A Wagga mum was close to despair after it took her more than a year to secure a home in Wagga's tightest rental market in decades.
Kathleen Heritage is mum to Milli, 14, and Blake, 11, and when she started looking for a new rental in June 2020 she never expected to wait 12 months to find a house.
A single mum and in the midst of a dispute with her landlord over a broken heater, a dispute that has since been resolved, Ms Heritage said in Wagga's crisis market, her less than ideal application didn't stand a chance.
"[In a normal market] with those marks we could have gotten a house, but there were no houses available," Ms Heritage said.
LJ Hooker's Marney Sparks, who eventually found the family a new rental last month, said rental competition is so fierce in Wagga that people with any complications, be it pets or low income, are likely to miss out.
- READ MORE: Vaccination target still key to normality
"Landlords are far more picky," Ms Sparks said. "Before COVID we would have three or four applications per household so we would be deep diving into each one. Now we're getting 30 applications per property and it's a yay or nay situation."
Wagga's rental vacancies hit a low of 0.6 per cent in May this year, with most homes snapped up as soon as they hit the market.
After months of futile applications, Ms Heritage was forced to move herself and the children into the home of an acquaintance. The three of them did not feel at home, but they had no choice but to stay.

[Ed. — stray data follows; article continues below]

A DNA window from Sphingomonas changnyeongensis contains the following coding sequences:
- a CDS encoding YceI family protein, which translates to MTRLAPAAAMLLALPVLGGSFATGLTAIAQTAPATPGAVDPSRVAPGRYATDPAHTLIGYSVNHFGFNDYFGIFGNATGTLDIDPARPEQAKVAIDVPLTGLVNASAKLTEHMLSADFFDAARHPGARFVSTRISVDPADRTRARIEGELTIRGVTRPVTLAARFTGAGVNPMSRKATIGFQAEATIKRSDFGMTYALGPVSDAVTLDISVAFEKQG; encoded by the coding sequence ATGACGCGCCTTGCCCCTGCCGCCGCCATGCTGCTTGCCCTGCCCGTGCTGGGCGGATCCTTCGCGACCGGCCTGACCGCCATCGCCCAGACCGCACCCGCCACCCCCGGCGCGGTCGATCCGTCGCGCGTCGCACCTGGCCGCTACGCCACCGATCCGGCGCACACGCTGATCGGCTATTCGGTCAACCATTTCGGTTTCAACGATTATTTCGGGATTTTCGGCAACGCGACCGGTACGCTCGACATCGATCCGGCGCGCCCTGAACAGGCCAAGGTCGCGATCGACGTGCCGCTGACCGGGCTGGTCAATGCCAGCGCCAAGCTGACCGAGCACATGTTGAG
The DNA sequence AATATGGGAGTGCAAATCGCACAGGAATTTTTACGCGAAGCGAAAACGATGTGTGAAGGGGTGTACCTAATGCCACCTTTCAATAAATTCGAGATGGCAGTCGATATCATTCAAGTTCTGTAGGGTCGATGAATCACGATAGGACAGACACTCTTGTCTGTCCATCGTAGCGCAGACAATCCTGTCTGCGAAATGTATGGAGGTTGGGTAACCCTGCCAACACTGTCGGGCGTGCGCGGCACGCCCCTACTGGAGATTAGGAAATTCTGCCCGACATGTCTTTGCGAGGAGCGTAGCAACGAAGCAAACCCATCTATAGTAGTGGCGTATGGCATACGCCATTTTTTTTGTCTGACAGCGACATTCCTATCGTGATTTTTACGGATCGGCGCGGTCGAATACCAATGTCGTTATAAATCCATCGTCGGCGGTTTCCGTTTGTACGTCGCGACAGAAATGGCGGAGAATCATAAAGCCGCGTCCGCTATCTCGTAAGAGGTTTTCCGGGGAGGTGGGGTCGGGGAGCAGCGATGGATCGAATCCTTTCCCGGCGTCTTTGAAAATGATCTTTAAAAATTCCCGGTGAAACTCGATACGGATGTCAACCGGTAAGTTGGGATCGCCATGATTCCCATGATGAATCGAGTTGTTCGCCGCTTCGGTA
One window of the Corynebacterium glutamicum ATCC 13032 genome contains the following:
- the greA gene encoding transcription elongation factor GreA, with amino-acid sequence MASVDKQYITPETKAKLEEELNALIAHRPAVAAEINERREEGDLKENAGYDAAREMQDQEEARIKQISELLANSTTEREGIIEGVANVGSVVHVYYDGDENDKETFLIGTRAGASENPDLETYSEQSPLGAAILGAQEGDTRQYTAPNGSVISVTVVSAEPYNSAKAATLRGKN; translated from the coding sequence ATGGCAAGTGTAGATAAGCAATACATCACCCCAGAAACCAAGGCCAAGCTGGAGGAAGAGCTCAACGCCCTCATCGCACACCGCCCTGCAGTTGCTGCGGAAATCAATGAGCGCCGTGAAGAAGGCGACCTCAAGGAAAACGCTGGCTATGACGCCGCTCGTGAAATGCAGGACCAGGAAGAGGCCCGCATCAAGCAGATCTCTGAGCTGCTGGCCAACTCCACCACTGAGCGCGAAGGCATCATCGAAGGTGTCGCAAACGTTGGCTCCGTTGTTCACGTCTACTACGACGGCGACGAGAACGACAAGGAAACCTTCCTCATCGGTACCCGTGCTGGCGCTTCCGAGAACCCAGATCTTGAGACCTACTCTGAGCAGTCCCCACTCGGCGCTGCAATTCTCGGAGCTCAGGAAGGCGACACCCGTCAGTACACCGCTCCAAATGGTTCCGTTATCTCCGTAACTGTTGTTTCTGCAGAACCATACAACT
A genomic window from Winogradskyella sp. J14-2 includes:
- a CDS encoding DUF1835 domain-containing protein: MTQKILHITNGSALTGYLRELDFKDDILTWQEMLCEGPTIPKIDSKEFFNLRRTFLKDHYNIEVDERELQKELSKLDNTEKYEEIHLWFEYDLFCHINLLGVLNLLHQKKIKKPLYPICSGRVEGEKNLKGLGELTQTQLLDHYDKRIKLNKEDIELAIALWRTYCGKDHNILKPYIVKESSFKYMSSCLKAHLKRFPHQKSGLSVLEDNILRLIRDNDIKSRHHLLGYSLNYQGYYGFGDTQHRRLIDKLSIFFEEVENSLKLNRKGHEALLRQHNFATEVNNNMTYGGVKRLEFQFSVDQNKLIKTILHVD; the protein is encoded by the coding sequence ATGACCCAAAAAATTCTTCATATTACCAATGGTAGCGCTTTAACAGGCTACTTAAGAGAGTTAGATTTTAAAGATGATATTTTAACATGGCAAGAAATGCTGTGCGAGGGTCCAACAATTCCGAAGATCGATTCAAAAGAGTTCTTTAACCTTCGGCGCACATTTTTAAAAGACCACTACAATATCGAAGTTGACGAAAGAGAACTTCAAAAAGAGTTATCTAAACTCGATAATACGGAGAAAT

"It was the worst, I felt like I let the kids down as a mum," she said. "I kept telling them I was sorry. I was desolate, it felt like a kick in the teeth."
IN OTHER NEWS
"I don't have family in Wagga, I don't have people I can really lean on and to have all of that hanging on your shoulder as a single parent ...".
Even once the family cleared up their rental dispute with the real estate agent and were able to remove the mark from their name, it took months to land a rental. Teenager Milli even pitched in from the schoolyard. "I had notifications on my phone for houses for rent and I would do applications at school and then tell mum when I got home," the 14-year-old said. "We applied for hundreds of homes, I'm not even exaggerating."
Ms Sparks remembers the day Ms Heritage reached out to her for a rental and said, sadly, that call was all too familiar. "It happens quite often," she said. "Every day I get a call on my leasing phone that someone is desperate and needs something straight away. It is heartbreaking and it's definitely not uncommon."
Today, the family has finally settled into a small house in the suburbs, and Milli and Blake are enjoying a space to call home.